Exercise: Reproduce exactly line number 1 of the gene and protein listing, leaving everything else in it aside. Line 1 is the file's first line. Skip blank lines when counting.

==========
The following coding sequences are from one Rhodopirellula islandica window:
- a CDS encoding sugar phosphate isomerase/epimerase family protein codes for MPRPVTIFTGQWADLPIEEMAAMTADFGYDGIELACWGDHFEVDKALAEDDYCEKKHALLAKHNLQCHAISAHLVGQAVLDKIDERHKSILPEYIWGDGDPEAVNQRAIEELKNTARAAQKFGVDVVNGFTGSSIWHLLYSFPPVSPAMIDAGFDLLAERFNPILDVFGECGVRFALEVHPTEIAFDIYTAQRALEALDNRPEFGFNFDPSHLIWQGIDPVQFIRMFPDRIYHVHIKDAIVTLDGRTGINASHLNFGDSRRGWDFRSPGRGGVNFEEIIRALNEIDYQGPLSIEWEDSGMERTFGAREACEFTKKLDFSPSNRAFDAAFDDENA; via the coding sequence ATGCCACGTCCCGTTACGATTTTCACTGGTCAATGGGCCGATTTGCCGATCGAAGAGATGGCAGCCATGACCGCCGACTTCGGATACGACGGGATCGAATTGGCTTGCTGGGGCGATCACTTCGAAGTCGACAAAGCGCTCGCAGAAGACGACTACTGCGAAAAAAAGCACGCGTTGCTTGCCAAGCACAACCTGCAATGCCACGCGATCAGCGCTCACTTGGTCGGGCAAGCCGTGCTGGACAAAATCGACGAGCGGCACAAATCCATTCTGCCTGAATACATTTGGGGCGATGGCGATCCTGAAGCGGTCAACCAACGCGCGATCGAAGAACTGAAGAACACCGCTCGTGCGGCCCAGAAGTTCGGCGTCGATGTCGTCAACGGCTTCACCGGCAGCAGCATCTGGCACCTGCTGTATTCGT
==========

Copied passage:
The following coding sequences are from one Rhodopirellula islandica window: